Sponsored post: I received a digital copy of this book for free on a read-to-review basis. Thanks to Disney Book Group and NetGalley.
Blurb (from Goodreads):
If you could read my mind, you wouldn't be smiling.
Samantha McAllister looks just like the rest of the popular girls in her junior class. But hidden beneath the straightened hair and expertly applied makeup is a secret that her friends would never understand: Sam has Purely-Obsessional OCD and is consumed by a stream of dark thoughts and worries that she can't turn off.
Second-guessing every move, thought, and word makes daily life a struggle, and it doesn't help that her lifelong friends will turn toxic at the first sign of a wrong outfit, wrong lunch, or wrong crush. Yet Sam knows she'd be truly crazy to leave the protection of the most popular girls in school. So when Sam meets Caroline, she has to keep her new friend with a refreshing sense of humor and no style a secret, right up there with Sam's weekly visits to her psychiatrist.
Caroline introduces Sam to Poet's Corner, a hidden room and a tight-knit group of misfits who have been ignored by the school at large. Sam is drawn to them immediately, especially a guitar-playing guy with a talent for verse, and starts to discover a whole new side of herself. Slowly, she begins to feel more "normal" than she ever has as part of the popular crowd . . . until she finds a new reason to question her sanity and all she holds dear.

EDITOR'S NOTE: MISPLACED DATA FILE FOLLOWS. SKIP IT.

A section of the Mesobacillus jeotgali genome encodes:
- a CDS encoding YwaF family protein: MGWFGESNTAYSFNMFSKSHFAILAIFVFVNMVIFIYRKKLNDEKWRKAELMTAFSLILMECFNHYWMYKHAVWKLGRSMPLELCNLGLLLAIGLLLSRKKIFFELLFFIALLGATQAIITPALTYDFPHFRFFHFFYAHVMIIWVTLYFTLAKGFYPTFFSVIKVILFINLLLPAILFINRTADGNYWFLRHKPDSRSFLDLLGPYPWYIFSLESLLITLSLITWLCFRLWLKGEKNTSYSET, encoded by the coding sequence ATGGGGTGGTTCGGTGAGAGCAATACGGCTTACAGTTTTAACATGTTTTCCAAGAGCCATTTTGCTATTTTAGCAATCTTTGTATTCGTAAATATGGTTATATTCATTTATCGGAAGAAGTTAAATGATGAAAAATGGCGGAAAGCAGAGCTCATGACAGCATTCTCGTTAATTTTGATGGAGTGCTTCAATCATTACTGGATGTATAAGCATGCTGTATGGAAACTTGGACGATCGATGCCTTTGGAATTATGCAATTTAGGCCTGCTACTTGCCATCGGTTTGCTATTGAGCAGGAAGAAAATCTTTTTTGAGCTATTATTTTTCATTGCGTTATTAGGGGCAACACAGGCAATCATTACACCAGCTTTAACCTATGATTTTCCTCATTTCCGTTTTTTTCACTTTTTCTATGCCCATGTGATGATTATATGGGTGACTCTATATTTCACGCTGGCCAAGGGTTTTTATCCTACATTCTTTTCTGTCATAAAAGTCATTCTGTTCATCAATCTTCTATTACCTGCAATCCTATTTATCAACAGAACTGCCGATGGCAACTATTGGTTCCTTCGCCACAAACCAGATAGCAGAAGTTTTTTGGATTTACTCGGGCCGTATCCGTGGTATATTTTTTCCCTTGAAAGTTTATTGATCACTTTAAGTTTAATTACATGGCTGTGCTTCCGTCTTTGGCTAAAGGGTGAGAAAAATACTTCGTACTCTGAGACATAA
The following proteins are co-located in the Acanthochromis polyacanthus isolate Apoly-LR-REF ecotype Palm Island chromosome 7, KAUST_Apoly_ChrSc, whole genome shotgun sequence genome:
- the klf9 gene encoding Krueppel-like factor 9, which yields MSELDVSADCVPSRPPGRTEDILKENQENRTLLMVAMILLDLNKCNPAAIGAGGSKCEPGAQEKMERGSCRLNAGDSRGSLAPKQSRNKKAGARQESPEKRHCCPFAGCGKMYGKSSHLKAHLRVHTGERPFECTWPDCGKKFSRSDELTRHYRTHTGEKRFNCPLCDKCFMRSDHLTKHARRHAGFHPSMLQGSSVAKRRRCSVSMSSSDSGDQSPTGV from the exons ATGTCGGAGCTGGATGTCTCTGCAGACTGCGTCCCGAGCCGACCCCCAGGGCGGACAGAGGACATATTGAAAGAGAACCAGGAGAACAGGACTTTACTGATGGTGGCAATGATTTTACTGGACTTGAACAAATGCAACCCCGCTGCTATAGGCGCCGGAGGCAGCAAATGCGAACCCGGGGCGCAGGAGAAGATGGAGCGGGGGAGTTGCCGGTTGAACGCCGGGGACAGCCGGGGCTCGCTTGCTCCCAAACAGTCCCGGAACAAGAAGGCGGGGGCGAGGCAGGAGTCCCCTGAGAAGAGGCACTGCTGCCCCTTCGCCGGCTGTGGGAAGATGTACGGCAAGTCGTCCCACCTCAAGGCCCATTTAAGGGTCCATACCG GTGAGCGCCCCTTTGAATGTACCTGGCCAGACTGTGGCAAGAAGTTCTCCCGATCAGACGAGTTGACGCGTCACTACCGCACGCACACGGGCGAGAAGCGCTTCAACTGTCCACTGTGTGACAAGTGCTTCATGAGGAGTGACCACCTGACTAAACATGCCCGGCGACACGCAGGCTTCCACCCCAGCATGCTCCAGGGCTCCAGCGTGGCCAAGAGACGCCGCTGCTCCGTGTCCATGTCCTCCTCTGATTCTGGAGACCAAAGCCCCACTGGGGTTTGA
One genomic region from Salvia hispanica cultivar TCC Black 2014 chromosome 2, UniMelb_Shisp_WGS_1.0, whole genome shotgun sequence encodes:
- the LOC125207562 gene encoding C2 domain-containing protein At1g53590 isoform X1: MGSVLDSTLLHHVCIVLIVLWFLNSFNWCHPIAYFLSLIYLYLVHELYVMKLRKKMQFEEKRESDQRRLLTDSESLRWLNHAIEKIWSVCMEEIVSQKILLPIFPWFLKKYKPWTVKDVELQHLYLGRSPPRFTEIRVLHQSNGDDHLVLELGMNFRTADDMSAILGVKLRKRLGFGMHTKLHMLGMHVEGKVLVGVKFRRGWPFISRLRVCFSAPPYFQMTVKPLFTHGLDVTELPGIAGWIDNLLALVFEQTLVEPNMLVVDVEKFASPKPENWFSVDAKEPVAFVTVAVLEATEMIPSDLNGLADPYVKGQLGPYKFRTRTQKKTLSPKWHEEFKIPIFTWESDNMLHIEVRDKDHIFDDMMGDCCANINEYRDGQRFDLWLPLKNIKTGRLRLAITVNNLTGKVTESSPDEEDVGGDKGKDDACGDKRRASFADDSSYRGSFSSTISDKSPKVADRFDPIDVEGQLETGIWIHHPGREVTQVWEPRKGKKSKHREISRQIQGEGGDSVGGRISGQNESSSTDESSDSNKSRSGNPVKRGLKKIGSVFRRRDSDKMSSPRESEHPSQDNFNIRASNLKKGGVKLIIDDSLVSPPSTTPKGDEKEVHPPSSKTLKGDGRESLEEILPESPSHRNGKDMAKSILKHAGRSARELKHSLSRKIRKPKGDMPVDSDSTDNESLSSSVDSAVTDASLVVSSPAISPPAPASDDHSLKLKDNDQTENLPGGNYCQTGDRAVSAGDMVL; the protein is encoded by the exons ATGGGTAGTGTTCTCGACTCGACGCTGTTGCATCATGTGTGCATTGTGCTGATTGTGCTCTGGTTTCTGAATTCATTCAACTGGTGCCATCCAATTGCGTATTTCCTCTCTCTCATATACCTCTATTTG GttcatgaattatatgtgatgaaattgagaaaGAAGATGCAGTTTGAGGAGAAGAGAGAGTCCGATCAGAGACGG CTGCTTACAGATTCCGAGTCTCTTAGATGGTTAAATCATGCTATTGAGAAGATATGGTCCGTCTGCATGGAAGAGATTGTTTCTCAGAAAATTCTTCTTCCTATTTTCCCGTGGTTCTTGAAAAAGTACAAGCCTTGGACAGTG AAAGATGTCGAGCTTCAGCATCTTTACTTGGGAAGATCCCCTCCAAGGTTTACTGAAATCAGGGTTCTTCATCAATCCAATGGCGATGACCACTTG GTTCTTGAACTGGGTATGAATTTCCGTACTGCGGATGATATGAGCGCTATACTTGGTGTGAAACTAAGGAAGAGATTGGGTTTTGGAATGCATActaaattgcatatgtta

My rating: 3 of 5 stars
(Source: I received a digital copy of this book for free on a read-to-review basis. Thanks to Disney Book Group and NetGalley.)
“My friends can’t know about my OCD or the debilitating, uncontrollable thoughts, because my friends are normal. And perfect. They pride themselves on normalcy and perfection, and they can’t ever find out how far I am from those two things.”
This was a YA story about a girl with OCD.
I felt quite sorry for Sam in this story, her friends obviously made her feel quite awkward at times, and it wasn’t nice how they refused to even call her ‘Sam’ instead of ‘Samantha’. It was bad enough that she had to deal with the OCD, without having to constantly worry what her friends would think if they found out about it.
“When I finally pulled into the driveway that evening, the last digit was resting on a six, so I backed out again and drove around the block a few times until the odometer stopped where it belonged. And now I have to do that every time I park.”
The storyline in this was about Sam finding new friends and learning to live with her OCD. It was nice that she was finally able to be herself a bit more, and had friends that she felt she could rely on.
“You know what you need?” I don’t answer her, and after a long pause she says, “Nicer friends.”
There was some romance, and Sam and AJ made a cute couple, even if Sam was worried what would happen when AJ found out about her OCD.
“I’ve wanted to kiss you for weeks, long before that day at my house, and right now I really want to kiss you again.”
The ending to this was fairly good, and I liked the twist that we got towards the end of the book.
Overall; I did enjoy this book, but the slow pace put me off a bit.
6.5 out of 10.